The readings back in the summer have included, as documented elsewhere on this site, two other Calder Valley venues, The Blue Teapot vegetarian cafe, Mytholmroyd, and and the Fox and Goose, Hebden Bridge, and featured a wide range of poets from England, Ireland, Scotland, the USA and Israel. The final reading took place at the onset of the Todmorden Lamplighter Festival, an illuminated street parade, and rather appropriately there were poems on the theme of lamplight on this final night. This was especially significant as the subject of lamps happens to be the focus of a poem by one of the tour's previous guests, Atar Hadari.
Atar joined me last Tuesday to deliver readings from his 2013 Indigo Dreams collection Rembrandt's Bible, described by Calder Valley poet Char March as a dextrous and moving collection full of humour, tongue-in-cheek-ness, knowledge, superb imagery and beautiful ways in which they leave room for the reader and their interpretation.
Among poems about Biblical figures such as Samuel and Goliath, Moses, Maimonides, and settings as diverse as the Wailing Wall and contemporary Hebden Bridge, there are also deft snapshots of domestic life, family histories and remembered schoolday scenes. One of these more personal stories is the gently powerful Lamp Gathering, which I first heard Atar recite at The Bookcase, Hebden Bridge, watching him deliver the poem against the glass backdrop of the shop's window, the spring night outside bathed in the crimson glow of street lamps.
I saw the first on top
of a book case, hiding, funereal
and black as a cenotaph
tucked behind my father's photo.
The next was on the ledge
of the window and she showed it
- opening the tiny frame
in the heart that contained ten commandments.
The poem develops into a dialogue between the narrator and his mother, who has begun collecting lamps found in junk shops as more and more Jews die / and their sons clear their house for scrap. Perplexed, the poet ponders:
Why should she collect the lamps
of the dead, who don't light their candles,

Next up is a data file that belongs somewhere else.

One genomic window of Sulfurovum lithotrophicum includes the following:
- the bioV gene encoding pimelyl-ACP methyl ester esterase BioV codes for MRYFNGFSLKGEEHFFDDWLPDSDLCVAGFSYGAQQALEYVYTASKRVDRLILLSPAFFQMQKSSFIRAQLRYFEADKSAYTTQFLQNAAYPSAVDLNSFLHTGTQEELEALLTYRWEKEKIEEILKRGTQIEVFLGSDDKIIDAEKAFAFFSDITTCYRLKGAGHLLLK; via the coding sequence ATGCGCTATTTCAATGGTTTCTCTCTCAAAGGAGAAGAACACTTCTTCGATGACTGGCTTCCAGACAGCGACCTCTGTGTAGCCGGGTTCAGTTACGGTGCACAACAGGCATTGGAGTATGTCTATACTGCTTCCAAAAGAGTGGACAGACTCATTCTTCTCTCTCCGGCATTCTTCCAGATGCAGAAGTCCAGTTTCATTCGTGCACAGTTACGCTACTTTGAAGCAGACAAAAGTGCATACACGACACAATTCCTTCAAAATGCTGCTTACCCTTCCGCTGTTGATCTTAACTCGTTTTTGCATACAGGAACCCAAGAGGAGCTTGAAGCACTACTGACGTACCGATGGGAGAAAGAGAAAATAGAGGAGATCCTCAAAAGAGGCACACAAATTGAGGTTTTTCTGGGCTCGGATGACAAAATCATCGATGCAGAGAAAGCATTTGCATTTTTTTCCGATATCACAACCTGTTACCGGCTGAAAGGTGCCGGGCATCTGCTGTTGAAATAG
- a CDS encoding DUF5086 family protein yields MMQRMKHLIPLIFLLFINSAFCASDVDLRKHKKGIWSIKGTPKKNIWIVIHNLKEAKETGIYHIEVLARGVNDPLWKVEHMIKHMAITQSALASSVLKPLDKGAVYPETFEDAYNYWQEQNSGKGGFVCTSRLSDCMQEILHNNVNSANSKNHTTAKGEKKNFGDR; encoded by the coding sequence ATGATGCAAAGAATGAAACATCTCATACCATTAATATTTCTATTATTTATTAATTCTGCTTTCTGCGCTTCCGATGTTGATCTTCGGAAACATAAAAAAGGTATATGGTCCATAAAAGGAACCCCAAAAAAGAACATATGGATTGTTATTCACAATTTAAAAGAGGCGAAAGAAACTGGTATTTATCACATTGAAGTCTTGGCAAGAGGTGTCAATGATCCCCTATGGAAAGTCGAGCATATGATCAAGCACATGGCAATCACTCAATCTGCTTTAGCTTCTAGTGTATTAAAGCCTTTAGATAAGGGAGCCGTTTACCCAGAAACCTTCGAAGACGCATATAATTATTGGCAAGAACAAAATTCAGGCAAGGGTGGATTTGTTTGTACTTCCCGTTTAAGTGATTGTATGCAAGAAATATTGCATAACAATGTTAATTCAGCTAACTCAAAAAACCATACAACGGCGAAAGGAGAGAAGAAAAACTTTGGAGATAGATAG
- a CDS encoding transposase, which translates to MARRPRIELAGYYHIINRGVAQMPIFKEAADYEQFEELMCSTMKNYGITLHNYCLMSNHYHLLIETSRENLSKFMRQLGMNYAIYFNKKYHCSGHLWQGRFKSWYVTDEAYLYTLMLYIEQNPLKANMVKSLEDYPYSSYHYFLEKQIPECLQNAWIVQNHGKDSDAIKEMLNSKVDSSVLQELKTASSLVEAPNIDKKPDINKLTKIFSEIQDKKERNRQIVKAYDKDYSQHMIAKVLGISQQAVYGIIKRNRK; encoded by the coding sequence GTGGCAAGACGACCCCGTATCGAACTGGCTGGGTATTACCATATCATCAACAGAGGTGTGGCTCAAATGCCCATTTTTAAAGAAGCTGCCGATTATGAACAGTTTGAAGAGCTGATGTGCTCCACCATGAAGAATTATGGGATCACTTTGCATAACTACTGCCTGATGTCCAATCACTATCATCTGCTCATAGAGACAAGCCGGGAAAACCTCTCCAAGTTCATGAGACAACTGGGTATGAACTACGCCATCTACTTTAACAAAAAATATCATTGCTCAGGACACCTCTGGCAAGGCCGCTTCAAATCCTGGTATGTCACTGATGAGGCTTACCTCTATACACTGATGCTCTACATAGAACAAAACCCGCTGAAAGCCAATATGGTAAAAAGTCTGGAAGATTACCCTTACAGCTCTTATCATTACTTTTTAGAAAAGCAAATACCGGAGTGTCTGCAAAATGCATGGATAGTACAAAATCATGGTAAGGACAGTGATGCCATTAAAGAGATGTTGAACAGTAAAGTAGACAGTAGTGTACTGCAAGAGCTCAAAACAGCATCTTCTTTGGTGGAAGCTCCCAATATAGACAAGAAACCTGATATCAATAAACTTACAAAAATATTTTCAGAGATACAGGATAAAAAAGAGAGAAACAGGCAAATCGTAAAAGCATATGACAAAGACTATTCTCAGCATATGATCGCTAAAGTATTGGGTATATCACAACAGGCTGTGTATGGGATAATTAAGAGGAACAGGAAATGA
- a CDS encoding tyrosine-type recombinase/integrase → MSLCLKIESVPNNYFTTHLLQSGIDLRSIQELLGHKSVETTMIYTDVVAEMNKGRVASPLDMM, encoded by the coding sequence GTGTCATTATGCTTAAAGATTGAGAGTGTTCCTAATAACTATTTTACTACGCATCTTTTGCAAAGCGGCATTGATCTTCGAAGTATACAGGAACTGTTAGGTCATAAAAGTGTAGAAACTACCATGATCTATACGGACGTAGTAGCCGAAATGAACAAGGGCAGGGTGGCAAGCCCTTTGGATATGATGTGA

take them home instead and light
just her own one I could not say.
But she stands running her hands
on the candle cups. Her doctor mentioned:
"You can't just leave them. Its a call."
And my mother agreed,
The sense of retrieval and conserving a past fading from the general consciousness is elucidated in the mother's reiteration:
"You can't leave them. In shops
you have to rescue them."
...and the poem ends with a kind of conversion, the initially skeptical narrator now urging the reader:
If you find a lamp
please do not leave it-
somehow you'll find your way back
to when you were at home, and light was with someone
and a spark fell before dark.
At the third reading in the gallery on Saturday, Nuala Fagan was to visit the theme of lamplight with an as-yet unpublished, new poem, called Glow:
Electricity is a light that switches on things
that fly in the night
things that shift,
and breathe too close
is a reassuring miracle that keeps you alive
even after your heart has stopped
As with Atar's poem, Glow illumines the personal and private through a prism of outwardly recognizable imagery, transfiguring the glow of electricity into a recollection of that time when the two of you / sat in the lamplight, and bringing to life the memory of light that:
lived on edges of china and brass
and on the contours of her hands
as they flickered in and out of the shadows.